The Cost of a C# License

Today an interesting question came into Developer.com. The question was (their words not mine):

"I just want to know if you know how much a C# license is?"

With the coverage of Google and Oracle’s battling in the courts about Java licensing, and with the possibility that Google might have to pay Oracle for the use of Java, it is no surprise that this question about C# is now coming up. If you are following the news coverage, then you know that Oracle is going after Google in regard to licensing Java for Android. It will be interesting to see how that court case is resolved because if Google loses, it could have an impact on Android.

The question of a C# license; however, highlights one major difference between C# and Java that many people tend to overlook. In fact, many open source proponents tend to avoid discussing this topic. Simply put:

Java is a proprietary development language and C# is not.

While Java is generally managed by a review board, at the end of the day, it is Oracle that gets to decide what does or does not happen to the language. With C#, while Microsoft is generally stating what goes into the language, it is actually an independent committee that gets to decide what does or does not happen. While you can make arguments for which is better, at the end of the days, both have their pros and cons. The one pro for C# is that like C and C++, nobody really “owns” C#, and therefore nobody can really start asking you to pay for a licensing fee. The same cannot be said about Java.

So how much is a C# license? As of right now, it seems that there is no cost. How much is Java? You’ll need to ask Oracle, although Google might soon know the answer!

* * *

Of course, when it comes to talking about licenses and fees, we start delving into the area where lawyers make money. As such, the above is what I know at this time. If you are looking for legal protection on using any technology, you should always consult your legal counsel. My comments are not meant to be, and are in no way legal advice. (How’s that for a disclaimer!)



Blog Categories

Blog Archives

Comments

  • Wonderful Site You Have Here!

    Posted by FronginiovaJA on 05/21/2013 12:38am

    I used to read a great deal of books but now I surf the internet looking for really good blogs like this one to read. this was a good read thanks!

    Reply
  • t

    Posted by Nicole Lee on 10/17/2012 06:56pm

    Nice post, the best. Great help to me, thank you.

    Reply
  • software developer

    Posted by George on 05/06/2012 02:18am

    It would be nice if you could prove that - I am a .NET programmer using C# in the last 7 years, but I also know that the Java itself, and most of the Java platform are under a GPL-license, so anyone if he wants can produce an alternative implementation if out of the blue Oracle decides to ask money for the license. The same is the situation for C# and .NET - even if the language itself and parts of the runtime are standardize by ISO, the actual implementation is covered by a non-free Microsoft license, which might change in future versions if MS decides so..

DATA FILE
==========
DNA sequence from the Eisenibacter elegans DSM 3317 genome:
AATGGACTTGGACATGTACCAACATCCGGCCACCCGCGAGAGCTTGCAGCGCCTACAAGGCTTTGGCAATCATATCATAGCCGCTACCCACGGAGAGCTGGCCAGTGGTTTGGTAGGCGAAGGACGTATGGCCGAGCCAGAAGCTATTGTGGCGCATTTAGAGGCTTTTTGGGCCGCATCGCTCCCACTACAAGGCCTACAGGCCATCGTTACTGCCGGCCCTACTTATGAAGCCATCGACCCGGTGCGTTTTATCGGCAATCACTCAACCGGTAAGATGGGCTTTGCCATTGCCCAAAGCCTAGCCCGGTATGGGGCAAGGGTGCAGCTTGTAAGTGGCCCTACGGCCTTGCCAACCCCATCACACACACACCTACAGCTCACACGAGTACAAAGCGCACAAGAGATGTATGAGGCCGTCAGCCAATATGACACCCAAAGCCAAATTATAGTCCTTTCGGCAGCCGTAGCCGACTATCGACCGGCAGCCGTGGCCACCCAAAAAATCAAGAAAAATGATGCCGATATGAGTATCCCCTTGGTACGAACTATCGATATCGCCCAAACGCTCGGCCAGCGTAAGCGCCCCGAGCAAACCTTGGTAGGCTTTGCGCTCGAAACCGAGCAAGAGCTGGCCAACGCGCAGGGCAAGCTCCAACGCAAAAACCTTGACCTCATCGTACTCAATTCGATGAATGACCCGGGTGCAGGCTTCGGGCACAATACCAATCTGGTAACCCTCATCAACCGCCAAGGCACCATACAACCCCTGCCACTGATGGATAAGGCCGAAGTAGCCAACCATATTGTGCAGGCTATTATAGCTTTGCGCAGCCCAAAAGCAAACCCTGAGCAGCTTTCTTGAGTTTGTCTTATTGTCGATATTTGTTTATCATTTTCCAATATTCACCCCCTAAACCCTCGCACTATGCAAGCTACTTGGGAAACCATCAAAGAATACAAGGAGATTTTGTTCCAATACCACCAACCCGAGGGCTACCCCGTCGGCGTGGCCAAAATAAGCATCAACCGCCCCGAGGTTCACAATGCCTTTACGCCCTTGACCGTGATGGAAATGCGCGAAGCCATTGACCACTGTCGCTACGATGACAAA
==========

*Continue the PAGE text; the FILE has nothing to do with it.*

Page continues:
• Sorta kinda

      Posted by Adrian on 07/24/2013 07:24am

      Java is GPL for the desktop and server only. You will pay handsomely to put Java on a device (phone, tablet, cable box, any embedded system). I would imagine that's the only reason Oracle didn't take Java proprietary when they bought Sun. Even Sun didn't really want to take it GPL but they thought it would drive hardware sales (it didn't). The whole "anyone can create an alternate implantation" is true in theory, DOA on the ground (ask IBM). If the mobile business ever takes a dive you can bet Oracle will be looking to monetize desktop/server Java and they have the market power to either pull it off or spike Java into the ground when a thousand different "Java" implantations get released (FUD will rule the Java world then and enterprise clients will flee).

      Reply
    Reply
Leave a Comment
  • Your email address will not be published. All fields are required.

Top White Papers and Webcasts

  • This paper introduces IBM Java on the IBM PowerLinux 7R2 server and describes IBM's implementation of the Java platform, which includes IBM's Java Virtual Machine and development toolkit.

  • Protecting business operations means shifting the priorities around availability from disaster recovery to business continuity. Enterprises are shifting their focus from recovery from a disaster to preventing the disaster in the first place. With this change in mindset, disaster recovery is no longer the first line of defense; the organizations with a smarter business continuity practice are less impacted when disasters strike. This SmartSelect will provide insight to help guide your enterprise toward better …

Most Popular Programming Stories

More for Developers

Latest Developer Headlines

RSS Feeds